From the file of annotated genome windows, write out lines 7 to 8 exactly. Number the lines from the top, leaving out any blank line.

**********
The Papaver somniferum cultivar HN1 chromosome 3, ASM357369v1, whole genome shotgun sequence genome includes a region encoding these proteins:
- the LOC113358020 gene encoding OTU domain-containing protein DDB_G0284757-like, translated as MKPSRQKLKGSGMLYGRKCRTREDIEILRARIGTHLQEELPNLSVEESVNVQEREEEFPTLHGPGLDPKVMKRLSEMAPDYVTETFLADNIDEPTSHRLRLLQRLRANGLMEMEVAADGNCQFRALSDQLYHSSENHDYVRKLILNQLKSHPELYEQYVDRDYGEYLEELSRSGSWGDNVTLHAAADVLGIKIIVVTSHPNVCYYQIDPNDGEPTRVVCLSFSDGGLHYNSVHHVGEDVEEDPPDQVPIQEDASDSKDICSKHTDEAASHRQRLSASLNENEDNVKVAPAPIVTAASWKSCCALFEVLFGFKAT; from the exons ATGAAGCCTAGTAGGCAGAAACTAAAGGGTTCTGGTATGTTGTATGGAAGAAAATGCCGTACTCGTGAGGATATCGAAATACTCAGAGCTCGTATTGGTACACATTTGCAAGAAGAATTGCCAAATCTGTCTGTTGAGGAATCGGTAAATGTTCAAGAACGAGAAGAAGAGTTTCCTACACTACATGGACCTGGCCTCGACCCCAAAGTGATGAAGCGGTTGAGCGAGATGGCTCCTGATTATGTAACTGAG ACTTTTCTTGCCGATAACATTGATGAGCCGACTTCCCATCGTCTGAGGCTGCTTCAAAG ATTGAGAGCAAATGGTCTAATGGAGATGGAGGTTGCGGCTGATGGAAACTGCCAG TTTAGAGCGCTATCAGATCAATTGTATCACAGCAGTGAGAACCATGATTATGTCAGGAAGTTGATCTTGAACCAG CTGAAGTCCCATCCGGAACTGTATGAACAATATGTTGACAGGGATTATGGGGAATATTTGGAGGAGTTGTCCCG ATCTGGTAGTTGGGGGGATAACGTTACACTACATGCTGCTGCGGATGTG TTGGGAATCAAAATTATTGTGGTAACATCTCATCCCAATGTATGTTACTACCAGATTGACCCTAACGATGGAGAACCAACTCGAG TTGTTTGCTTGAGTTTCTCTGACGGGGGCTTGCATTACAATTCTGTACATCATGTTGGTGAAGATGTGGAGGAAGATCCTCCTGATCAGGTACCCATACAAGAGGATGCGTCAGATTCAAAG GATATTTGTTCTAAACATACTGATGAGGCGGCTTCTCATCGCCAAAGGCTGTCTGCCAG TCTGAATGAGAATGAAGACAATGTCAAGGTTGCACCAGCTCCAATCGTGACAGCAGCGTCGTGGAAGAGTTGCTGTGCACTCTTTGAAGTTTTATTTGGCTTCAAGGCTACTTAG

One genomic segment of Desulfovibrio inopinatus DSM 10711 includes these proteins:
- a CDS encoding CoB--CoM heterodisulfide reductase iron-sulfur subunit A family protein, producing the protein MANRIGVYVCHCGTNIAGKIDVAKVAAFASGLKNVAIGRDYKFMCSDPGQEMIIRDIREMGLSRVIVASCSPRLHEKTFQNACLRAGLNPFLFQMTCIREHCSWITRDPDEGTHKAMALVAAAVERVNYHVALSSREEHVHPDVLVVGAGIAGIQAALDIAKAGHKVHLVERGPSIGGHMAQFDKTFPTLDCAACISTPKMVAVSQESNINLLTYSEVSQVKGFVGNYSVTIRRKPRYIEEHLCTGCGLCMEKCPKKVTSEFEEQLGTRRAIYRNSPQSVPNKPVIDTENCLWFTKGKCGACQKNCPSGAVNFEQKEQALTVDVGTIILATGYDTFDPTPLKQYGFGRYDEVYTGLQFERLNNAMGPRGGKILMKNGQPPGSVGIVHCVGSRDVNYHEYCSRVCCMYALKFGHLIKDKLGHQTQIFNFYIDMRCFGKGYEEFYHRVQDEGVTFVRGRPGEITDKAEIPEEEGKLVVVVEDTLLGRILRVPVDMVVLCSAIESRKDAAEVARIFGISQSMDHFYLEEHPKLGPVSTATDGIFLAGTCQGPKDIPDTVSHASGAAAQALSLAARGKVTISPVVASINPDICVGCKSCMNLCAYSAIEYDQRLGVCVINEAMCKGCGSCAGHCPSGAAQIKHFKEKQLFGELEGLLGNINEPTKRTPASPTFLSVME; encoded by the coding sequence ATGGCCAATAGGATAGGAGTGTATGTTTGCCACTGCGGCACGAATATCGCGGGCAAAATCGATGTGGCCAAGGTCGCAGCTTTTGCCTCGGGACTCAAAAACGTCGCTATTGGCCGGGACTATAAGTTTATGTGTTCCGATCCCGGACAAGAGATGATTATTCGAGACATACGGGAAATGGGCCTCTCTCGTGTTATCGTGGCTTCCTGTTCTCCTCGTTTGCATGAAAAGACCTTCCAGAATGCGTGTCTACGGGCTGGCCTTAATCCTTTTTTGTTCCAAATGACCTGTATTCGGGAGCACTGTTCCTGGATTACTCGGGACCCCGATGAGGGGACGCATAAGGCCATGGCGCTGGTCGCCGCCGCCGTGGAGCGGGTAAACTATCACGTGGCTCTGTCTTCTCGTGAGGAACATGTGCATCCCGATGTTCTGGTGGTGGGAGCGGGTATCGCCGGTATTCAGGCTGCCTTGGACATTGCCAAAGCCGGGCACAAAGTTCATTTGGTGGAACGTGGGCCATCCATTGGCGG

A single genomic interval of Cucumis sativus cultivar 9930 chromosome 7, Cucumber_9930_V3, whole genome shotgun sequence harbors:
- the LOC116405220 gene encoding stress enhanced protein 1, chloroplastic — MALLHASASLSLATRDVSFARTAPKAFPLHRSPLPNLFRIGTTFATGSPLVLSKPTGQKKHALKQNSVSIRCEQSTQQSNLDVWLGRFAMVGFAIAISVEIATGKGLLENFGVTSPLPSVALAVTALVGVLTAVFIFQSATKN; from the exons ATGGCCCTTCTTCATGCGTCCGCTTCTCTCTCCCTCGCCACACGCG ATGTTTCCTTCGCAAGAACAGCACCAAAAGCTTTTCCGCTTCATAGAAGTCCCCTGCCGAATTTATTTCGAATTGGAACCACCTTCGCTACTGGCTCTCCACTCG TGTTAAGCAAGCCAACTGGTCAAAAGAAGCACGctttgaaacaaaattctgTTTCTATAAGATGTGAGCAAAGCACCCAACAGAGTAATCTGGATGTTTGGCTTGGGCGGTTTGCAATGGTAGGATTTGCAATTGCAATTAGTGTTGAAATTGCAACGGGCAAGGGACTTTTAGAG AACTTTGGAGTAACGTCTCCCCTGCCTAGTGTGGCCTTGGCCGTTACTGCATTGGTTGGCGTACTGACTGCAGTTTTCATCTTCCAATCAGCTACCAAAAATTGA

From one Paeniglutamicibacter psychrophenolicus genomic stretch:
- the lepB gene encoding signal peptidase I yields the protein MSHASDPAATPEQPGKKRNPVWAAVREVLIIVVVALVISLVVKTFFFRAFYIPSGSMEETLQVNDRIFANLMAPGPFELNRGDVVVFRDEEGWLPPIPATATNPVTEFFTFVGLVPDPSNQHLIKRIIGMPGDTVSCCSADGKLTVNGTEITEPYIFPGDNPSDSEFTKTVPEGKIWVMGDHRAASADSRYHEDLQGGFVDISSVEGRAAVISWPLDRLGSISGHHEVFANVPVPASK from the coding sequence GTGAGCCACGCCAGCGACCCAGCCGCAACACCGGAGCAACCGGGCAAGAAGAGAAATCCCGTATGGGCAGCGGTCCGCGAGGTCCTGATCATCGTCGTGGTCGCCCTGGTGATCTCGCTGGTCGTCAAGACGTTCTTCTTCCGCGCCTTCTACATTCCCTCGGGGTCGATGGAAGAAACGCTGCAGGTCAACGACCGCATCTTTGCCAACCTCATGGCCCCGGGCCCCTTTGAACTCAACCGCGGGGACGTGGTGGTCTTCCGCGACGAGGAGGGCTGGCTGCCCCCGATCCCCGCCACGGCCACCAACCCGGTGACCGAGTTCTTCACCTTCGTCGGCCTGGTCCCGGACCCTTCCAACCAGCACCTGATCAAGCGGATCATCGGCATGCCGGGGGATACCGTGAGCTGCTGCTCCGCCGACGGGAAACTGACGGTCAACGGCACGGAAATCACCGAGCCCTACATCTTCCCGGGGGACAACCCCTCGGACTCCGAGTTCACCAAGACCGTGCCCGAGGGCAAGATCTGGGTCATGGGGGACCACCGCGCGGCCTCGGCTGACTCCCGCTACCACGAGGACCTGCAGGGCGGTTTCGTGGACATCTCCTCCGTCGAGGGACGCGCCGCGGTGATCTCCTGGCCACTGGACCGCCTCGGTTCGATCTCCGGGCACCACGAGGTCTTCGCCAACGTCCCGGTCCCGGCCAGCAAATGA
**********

From one Paeniglutamicibacter psychrophenolicus genomic stretch:
- the lepB gene encoding signal peptidase I yields the protein MSHASDPAATPEQPGKKRNPVWAAVREVLIIVVVALVISLVVKTFFFRAFYIPSGSMEETLQVNDRIFANLMAPGPFELNRGDVVVFRDEEGWLPPIPATATNPVTEFFTFVGLVPDPSNQHLIKRIIGMPGDTVSCCSADGKLTVNGTEITEPYIFPGDNPSDSEFTKTVPEGKIWVMGDHRAASADSRYHEDLQGGFVDISSVEGRAAVISWPLDRLGSISGHHEVFANVPVPASK from the coding sequence GTGAGCCACGCCAGCGACCCAGCCGCAACACCGGAGCAACCGGGCAAGAAGAGAAATCCCGTATGGGCAGCGGTCCGCGAGGTCCTGATCATCGTCGTGGTCGCCCTGGTGATCTCGCTGGTCGTCAAGACGTTCTTCTTCCGCGCCTTCTACATTCCCTCGGGGTCGATGGAAGAAACGCTGCAGGTCAACGACCGCATCTTTGCCAACCTCATGGCCCCGGGCCCCTTTGAACTCAACCGCGGGGACGTGGTGGTCTTCCGCGACGAGGAGGGCTGGCTGCCCCCGATCCCCGCCACGGCCACCAACCCGGTGACCGAGTTCTTCACCTTCGTCGGCCTGGTCCCGGACCCTTCCAACCAGCACCTGATCAAGCGGATCATCGGCATGCCGGGGGATACCGTGAGCTGCTGCTCCGCCGACGGGAAACTGACGGTCAACGGCACGGAAATCACCGAGCCCTACATCTTCCCGGGGGACAACCCCTCGGACTCCGAGTTCACCAAGACCGTGCCCGAGGGCAAGATCTGGGTCATGGGGGACCACCGCGCGGCCTCGGCTGACTCCCGCTACCACGAGGACCTGCAGGGCGGTTTCGTGGACATCTCCTCCGTCGAGGGACGCGCCGCGGTGATCTCCTGGCCACTGGACCGCCTCGGTTCGATCTCCGGGCACCACGAGGTCTTCGCCAACGTCCCGGTCCCGGCCAGCAAATGA